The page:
October 26, 2020
  • 9:49 am Issue 3 of CSUDH Bulletin Live if You Want It
  • 3:24 pm Hispanic Heritage Month Update
  • 2:00 pm South Bay Economic Forecast Goes Virtual
  • 3:52 pm BREAKING NEWS: Classes for Spring to be Online, CSU Chancellor Announces
  • 9:39 am “Strikes” and Solidarity
  • 8:30 am March Into History: Just 5 in 1970, CSUDH Growth Shaped by Historic Event
  • 8:30 am Will the Bulletin Make Today Tomorrow?
  • 9:04 am Different Neighborhoods Warrant Rubber Bullets or Traffic Control For Protesters
  • 5:07 pm STAFF EDITORIAL: Even Socially Distant, We All Have to Work Together
  • 5:47 pm Transcript of CSUDH President Parham’s Coronavirus Announcement
  • 10:46 am Cal State Long Beach Suspends Face-to-Face Classes; CSUDH Discussing Contingency Plans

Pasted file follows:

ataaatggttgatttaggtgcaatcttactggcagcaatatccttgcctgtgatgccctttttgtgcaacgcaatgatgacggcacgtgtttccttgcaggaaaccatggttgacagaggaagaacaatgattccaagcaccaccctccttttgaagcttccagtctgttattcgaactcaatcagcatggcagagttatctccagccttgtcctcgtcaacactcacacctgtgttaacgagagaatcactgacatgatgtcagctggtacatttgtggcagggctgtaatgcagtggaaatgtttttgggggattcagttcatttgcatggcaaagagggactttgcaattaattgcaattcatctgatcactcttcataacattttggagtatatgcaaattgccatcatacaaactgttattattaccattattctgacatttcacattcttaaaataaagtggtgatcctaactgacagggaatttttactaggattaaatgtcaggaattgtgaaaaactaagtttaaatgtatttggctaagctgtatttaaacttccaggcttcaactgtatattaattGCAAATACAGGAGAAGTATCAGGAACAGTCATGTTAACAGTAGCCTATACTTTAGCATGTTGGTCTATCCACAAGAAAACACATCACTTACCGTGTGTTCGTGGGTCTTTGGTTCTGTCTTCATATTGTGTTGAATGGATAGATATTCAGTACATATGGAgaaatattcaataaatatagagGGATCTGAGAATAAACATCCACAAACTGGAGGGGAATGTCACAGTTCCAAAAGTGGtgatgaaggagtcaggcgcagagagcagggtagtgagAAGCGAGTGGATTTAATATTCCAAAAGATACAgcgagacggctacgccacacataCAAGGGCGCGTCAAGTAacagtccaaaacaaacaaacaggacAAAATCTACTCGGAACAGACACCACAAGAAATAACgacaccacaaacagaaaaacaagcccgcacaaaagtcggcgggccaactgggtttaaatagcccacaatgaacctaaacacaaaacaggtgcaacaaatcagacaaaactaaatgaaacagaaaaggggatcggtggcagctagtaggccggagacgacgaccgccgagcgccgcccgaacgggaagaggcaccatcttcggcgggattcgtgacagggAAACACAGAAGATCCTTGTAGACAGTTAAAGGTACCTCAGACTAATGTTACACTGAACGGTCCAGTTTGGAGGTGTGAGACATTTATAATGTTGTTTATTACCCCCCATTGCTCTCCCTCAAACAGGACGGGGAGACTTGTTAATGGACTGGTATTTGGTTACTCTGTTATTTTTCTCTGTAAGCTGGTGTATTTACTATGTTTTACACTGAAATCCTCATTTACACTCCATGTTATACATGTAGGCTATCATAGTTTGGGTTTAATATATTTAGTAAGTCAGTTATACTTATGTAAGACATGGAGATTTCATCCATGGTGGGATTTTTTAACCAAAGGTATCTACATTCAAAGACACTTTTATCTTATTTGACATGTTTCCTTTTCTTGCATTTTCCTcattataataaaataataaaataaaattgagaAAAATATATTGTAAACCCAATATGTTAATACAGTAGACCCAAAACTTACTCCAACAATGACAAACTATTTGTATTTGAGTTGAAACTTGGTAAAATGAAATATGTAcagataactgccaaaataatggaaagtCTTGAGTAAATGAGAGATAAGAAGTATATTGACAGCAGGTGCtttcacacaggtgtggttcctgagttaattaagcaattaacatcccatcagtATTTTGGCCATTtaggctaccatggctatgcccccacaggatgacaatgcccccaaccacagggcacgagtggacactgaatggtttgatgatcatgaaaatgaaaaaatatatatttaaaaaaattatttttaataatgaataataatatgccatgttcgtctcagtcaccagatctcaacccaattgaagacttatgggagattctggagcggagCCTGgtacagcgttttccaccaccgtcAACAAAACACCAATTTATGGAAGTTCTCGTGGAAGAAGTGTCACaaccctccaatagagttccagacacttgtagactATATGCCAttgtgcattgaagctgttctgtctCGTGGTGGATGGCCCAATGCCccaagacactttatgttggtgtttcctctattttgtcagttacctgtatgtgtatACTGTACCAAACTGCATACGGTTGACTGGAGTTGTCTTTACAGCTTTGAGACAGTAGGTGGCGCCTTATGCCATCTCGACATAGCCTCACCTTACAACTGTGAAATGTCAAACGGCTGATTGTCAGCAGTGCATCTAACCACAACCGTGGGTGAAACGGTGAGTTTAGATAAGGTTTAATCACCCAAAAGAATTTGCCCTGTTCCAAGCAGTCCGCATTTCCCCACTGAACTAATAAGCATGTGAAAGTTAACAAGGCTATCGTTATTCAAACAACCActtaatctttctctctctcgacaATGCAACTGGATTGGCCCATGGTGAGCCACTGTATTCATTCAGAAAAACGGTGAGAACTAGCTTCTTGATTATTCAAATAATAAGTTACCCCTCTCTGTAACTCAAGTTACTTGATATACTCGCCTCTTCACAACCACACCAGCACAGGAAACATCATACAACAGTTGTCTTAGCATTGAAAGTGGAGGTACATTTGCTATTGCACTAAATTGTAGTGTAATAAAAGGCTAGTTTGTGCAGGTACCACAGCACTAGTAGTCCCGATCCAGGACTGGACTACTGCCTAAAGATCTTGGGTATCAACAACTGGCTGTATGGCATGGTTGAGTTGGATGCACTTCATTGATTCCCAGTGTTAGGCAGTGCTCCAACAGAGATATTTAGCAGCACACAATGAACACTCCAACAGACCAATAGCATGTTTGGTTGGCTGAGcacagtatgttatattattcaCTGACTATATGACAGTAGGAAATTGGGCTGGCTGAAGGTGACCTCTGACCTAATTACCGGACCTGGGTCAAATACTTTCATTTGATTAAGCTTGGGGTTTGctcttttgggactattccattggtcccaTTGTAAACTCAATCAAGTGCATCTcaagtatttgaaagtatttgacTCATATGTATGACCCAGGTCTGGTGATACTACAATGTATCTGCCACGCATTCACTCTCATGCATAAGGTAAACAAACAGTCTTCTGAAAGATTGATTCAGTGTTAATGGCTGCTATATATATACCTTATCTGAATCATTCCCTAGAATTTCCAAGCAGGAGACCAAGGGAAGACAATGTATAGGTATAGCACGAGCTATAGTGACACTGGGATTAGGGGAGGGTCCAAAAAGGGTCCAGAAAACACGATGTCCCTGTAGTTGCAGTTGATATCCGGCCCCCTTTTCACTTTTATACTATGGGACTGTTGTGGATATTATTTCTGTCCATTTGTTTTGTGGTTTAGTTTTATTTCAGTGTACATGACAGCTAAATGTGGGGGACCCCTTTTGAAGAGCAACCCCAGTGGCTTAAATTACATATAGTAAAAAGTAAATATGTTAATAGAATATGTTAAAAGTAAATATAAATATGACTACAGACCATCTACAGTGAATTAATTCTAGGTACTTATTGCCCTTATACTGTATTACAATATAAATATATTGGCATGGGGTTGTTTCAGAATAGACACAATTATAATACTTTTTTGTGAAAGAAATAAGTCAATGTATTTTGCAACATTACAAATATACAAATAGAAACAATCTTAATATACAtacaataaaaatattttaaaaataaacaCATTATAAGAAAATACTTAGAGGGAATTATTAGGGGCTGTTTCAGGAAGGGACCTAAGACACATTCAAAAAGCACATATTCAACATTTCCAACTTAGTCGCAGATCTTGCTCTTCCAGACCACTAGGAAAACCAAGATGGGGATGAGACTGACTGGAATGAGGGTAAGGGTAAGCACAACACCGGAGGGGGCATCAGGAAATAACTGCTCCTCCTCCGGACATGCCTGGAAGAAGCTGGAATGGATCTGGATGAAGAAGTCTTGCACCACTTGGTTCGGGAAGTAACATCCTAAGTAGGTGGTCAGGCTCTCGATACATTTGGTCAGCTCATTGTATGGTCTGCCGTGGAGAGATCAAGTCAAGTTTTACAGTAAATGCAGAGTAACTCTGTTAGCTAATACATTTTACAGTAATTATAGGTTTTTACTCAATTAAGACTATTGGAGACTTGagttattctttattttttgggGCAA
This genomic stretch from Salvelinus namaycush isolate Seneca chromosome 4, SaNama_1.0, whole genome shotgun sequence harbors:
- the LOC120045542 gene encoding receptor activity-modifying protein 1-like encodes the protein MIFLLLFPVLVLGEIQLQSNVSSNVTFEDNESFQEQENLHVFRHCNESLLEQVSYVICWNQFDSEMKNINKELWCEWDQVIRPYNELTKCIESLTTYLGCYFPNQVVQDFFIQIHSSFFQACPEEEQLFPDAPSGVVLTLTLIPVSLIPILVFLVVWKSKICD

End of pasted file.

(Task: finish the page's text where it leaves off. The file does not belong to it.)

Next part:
• 5:26 pm Things Black People Should be Able to Get Away with This Month
  • 10:25 am Latinx Students Need a Place to Call Home
  • 2:35 pm Will Time Run Out Before Funds for PEGS? [UPDATED]
  • 5:18 pm Greatness Personified: Remembering Kobe Bryant
  • 8:41 am Year of the Rat? What’s That?
  • 6:20 am Artist Who Gave Life to Death and Inspired Countless Others Gets His Due at Dominguez Hills
  • 5:16 pm Why I’m Rooting for Dr. Cornel West
  • 5:00 pm Under Fire from the Feds, Vaping’s Future is Cloudy
  • 3:28 pm We’re Going to Need a Bigger Boat; Tsunami 3.0 Hits Campus, Enrollment Swells
  • 4:48 pm University Weathering a Wave of New Students
  • 9:21 pm The Bulletin’s Public Records Request Offers Springboard to Launch Gender Equity Discussion at CSUDH
  • 4:27 pm Black is the New Black: Raising the Capital on the “B” Word